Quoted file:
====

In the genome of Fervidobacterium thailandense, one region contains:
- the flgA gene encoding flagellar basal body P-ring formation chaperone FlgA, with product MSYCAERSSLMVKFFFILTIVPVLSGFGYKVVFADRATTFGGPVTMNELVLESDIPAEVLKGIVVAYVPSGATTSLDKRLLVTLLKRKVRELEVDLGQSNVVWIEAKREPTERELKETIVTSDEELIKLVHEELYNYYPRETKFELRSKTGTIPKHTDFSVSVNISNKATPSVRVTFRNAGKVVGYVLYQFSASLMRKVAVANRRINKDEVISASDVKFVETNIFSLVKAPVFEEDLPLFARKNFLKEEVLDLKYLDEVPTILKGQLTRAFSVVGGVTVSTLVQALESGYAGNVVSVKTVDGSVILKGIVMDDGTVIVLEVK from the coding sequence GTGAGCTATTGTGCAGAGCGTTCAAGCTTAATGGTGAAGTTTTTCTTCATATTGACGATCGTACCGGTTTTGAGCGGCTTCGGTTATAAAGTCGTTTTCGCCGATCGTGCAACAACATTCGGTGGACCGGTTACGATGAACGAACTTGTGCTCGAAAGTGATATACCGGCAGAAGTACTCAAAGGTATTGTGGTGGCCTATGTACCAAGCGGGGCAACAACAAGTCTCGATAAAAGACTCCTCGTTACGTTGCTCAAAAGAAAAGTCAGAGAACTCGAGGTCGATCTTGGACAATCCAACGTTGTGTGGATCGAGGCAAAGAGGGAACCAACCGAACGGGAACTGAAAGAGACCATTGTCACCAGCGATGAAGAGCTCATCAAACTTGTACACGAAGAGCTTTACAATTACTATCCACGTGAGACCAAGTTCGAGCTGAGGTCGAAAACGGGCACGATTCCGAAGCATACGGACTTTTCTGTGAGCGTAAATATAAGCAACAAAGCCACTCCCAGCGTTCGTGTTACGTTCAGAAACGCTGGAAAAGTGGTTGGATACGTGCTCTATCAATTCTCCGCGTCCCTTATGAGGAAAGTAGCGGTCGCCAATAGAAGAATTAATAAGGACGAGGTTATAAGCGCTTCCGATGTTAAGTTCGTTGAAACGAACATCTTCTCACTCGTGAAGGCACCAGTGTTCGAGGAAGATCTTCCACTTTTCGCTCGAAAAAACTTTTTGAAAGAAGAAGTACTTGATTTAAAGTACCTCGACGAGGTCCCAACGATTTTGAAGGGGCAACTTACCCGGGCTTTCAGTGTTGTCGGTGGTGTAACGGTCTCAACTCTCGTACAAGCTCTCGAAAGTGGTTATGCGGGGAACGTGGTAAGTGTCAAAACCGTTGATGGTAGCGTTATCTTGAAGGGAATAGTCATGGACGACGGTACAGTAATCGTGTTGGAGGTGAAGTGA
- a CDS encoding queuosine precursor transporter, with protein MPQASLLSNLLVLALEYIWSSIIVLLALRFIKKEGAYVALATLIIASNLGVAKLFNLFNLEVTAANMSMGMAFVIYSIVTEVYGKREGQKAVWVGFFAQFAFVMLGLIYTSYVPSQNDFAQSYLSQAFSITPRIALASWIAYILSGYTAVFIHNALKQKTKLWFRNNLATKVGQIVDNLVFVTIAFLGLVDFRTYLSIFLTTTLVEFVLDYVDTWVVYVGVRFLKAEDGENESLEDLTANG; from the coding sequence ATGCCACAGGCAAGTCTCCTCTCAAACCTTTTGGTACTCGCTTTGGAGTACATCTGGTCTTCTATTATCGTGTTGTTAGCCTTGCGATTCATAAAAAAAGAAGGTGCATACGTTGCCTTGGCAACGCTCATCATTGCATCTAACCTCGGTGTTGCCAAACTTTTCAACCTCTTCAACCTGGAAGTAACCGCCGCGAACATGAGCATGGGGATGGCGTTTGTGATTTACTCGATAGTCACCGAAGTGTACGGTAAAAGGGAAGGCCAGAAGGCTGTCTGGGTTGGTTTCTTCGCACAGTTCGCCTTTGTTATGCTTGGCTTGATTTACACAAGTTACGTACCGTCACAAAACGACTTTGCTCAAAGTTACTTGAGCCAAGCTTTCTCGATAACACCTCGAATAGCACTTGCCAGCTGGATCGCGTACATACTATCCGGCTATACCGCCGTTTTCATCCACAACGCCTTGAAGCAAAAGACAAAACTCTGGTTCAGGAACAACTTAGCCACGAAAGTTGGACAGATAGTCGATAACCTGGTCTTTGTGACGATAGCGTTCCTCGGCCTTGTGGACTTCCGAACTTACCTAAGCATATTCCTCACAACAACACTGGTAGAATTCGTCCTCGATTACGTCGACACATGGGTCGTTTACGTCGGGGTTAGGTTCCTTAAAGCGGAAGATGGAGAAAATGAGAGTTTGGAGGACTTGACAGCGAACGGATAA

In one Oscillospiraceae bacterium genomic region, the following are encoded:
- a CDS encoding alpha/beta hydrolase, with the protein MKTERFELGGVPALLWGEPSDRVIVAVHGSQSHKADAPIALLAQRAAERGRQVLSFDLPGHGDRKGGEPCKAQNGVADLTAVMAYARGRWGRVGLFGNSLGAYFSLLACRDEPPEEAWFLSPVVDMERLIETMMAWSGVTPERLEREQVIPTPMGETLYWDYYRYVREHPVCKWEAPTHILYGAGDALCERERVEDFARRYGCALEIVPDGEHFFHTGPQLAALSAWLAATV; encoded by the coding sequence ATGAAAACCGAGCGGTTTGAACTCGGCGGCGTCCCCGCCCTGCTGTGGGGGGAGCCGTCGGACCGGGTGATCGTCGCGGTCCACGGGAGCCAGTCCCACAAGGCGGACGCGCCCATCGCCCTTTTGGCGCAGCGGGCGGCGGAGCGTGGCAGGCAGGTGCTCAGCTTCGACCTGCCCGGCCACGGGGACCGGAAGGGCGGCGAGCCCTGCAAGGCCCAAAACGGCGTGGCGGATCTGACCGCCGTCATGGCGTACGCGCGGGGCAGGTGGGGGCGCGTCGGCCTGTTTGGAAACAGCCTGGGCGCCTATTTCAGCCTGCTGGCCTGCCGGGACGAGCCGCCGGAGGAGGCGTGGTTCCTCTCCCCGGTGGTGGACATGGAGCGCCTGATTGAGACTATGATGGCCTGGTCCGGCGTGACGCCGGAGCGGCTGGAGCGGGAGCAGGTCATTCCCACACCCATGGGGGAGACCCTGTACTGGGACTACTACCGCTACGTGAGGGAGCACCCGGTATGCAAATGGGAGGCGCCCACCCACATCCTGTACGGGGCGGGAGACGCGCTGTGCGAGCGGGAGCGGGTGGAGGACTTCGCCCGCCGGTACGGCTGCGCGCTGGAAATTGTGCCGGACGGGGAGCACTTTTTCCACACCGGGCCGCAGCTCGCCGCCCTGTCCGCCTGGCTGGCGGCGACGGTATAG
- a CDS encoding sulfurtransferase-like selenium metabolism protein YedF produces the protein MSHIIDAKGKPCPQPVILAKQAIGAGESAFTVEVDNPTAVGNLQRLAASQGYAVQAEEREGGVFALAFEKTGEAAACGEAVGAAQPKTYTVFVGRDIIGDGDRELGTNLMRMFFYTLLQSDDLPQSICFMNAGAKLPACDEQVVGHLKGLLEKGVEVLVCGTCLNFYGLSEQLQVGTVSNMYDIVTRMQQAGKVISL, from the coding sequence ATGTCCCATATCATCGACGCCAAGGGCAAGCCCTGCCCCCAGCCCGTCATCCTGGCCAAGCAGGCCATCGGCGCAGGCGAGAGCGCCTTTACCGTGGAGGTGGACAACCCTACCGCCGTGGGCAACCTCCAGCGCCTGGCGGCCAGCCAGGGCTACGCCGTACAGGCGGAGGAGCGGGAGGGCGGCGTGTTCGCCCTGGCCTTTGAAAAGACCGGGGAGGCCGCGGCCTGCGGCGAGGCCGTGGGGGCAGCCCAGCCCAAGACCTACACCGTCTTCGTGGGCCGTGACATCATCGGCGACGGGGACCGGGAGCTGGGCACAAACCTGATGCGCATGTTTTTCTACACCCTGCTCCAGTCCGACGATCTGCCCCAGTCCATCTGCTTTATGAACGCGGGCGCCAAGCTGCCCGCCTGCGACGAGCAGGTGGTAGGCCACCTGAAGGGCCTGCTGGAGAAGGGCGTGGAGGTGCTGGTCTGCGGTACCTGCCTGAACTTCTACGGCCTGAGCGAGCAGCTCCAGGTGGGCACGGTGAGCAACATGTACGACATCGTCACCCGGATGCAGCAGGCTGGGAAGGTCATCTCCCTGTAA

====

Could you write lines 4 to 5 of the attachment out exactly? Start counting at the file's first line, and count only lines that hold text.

In one Oscillospiraceae bacterium genomic region, the following are encoded:
- a CDS encoding alpha/beta hydrolase, with the protein MKTERFELGGVPALLWGEPSDRVIVAVHGSQSHKADAPIALLAQRAAERGRQVLSFDLPGHGDRKGGEPCKAQNGVADLTAVMAYARGRWGRVGLFGNSLGAYFSLLACRDEPPEEAWFLSPVVDMERLIETMMAWSGVTPERLEREQVIPTPMGETLYWDYYRYVREHPVCKWEAPTHILYGAGDALCERERVEDFARRYGCALEIVPDGEHFFHTGPQLAALSAWLAATV; encoded by the coding sequence ATGAAAACCGAGCGGTTTGAACTCGGCGGCGTCCCCGCCCTGCTGTGGGGGGAGCCGTCGGACCGGGTGATCGTCGCGGTCCACGGGAGCCAGTCCCACAAGGCGGACGCGCCCATCGCCCTTTTGGCGCAGCGGGCGGCGGAGCGTGGCAGGCAGGTGCTCAGCTTCGACCTGCCCGGCCACGGGGACCGGAAGGGCGGCGAGCCCTGCAAGGCCCAAAACGGCGTGGCGGATCTGACCGCCGTCATGGCGTACGCGCGGGGCAGGTGGGGGCGCGTCGGCCTGTTTGGAAACAGCCTGGGCGCCTATTTCAGCCTGCTGGCCTGCCGGGACGAGCCGCCGGAGGAGGCGTGGTTCCTCTCCCCGGTGGTGGACATGGAGCGCCTGATTGAGACTATGATGGCCTGGTCCGGCGTGACGCCGGAGCGGCTGGAGCGGGAGCAGGTCATTCCCACACCCATGGGGGAGACCCTGTACTGGGACTACTACCGCTACGTGAGGGAGCACCCGGTATGCAAATGGGAGGCGCCCACCCACATCCTGTACGGGGCGGGAGACGCGCTGTGCGAGCGGGAGCGGGTGGAGGACTTCGCCCGCCGGTACGGCTGCGCGCTGGAAATTGTGCCGGACGGGGAGCACTTTTTCCACACCGGGCCGCAGCTCGCCGCCCTGTCCGCCTGGCTGGCGGCGACGGTATAG